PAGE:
The American family: repercussions of curtailed info gathering, Part 2

We noted in our immediately preceding blog post (please see our January 6 entry) the recent news that the U.S. Census Bureau might stop soliciting some family-related information that it currently collects in its nationally distributed Community Survey.

As we pointed out in that post, myriad critics have emerged to call into question the wisdom of any such plan. We summarized the central concerns of various individuals and groups opposed to the curtailment of family data by noting their fear that “much relevant information begins to lack when central data sources wither or dry up altogether.”

There is no question that the survey is a central data source. A recent media article discussing data collection on marriage and divorce calls the survey “the most accurate and current source” of such information.

In today’s post, we add a few detailed points to the summary information on the survey that we provided to our readers in Georgia and elsewhere last week.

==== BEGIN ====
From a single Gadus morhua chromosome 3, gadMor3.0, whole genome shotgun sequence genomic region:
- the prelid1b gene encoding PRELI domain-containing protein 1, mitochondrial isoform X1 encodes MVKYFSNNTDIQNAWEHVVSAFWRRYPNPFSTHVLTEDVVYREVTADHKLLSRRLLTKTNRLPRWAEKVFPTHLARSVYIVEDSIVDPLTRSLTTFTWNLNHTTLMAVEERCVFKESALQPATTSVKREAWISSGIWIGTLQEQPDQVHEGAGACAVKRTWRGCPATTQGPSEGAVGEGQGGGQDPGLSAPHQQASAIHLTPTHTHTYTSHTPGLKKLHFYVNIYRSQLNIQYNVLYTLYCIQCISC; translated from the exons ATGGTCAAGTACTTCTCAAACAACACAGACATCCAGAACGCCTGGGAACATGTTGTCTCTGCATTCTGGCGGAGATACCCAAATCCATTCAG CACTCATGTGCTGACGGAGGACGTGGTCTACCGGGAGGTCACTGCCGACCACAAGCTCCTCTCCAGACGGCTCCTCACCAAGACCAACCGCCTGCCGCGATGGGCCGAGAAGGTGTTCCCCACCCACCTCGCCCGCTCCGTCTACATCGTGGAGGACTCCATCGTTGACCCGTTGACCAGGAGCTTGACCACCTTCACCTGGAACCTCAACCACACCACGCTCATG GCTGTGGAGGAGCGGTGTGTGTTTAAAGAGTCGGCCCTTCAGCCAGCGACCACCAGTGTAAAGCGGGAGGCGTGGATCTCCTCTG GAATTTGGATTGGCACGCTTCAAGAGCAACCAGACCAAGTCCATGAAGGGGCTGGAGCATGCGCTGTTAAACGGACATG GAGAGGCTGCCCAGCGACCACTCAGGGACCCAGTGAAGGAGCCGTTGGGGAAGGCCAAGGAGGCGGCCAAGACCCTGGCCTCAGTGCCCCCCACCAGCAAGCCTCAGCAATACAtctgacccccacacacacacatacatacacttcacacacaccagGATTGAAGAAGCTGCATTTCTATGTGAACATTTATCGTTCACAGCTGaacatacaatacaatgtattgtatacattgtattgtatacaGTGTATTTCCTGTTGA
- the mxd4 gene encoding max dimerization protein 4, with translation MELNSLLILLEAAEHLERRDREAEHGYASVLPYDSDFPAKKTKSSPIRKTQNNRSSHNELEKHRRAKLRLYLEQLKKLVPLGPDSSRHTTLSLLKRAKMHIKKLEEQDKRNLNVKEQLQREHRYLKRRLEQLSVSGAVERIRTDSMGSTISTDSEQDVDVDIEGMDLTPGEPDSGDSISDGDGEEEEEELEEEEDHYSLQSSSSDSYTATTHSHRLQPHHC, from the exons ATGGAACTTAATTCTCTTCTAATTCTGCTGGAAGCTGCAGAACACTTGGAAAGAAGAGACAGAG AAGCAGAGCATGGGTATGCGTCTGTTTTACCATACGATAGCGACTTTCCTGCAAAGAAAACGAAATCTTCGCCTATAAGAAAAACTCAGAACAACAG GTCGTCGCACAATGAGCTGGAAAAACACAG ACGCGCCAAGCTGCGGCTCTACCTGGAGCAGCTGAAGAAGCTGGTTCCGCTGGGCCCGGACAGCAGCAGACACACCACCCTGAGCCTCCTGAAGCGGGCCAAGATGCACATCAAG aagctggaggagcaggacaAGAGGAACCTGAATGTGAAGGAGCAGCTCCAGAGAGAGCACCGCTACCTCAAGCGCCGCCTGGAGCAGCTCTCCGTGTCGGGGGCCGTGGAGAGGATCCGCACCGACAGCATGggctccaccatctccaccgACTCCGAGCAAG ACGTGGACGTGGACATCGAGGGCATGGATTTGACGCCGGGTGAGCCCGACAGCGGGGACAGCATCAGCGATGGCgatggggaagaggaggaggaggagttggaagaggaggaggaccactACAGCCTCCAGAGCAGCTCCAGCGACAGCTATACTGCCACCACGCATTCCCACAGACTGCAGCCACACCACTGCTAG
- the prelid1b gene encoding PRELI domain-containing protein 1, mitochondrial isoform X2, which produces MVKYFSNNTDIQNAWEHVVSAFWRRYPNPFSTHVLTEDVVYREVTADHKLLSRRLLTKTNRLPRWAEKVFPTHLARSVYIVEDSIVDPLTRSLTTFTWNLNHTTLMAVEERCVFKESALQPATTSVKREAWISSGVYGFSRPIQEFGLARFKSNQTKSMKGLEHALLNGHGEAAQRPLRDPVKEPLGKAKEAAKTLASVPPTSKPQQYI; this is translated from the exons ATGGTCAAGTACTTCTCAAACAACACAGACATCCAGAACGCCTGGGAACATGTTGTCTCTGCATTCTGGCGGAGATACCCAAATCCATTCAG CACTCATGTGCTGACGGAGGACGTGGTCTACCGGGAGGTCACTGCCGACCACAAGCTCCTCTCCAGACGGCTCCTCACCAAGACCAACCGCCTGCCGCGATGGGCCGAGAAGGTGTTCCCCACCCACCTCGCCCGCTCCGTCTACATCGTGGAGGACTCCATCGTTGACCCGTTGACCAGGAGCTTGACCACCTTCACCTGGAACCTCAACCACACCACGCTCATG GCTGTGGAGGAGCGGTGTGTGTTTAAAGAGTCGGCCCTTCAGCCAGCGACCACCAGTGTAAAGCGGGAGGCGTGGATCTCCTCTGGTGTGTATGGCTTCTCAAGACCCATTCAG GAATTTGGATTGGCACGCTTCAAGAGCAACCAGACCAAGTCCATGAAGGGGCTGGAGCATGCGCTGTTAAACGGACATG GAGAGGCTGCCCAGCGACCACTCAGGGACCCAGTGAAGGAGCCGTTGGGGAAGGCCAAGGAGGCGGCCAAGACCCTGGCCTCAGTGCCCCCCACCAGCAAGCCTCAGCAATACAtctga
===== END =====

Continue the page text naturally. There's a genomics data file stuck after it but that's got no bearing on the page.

An initial point to note is that groups spanning a wide spectrum of interests oppose any material curb being placed on data gathering. The consensus view being strongly presented is that the information is widely useful across many fronts.

One expressed concern, for example, is with the underreporting of family data at the state level. As a Pew Research Center writer points out, many states don’t report any divorce information. That leaves the survey as the principal repository for data that helps to flesh out important family trends. Knowing such information can, in turn, help policy makers focus more purposefully on social and fiscal agendas cutting across many programs.

Another commentator notes, for example, that having accurate family information will help guide legislators and regulators seeking to logically and equitably administer important benefit programs, such as Social Security.

“What happens in the family doesn’t stay in the family,” says one critic opposing bureau change to the survey. He notes that it is necessary to track family data because “it reverberates and ripples across the entire society.”

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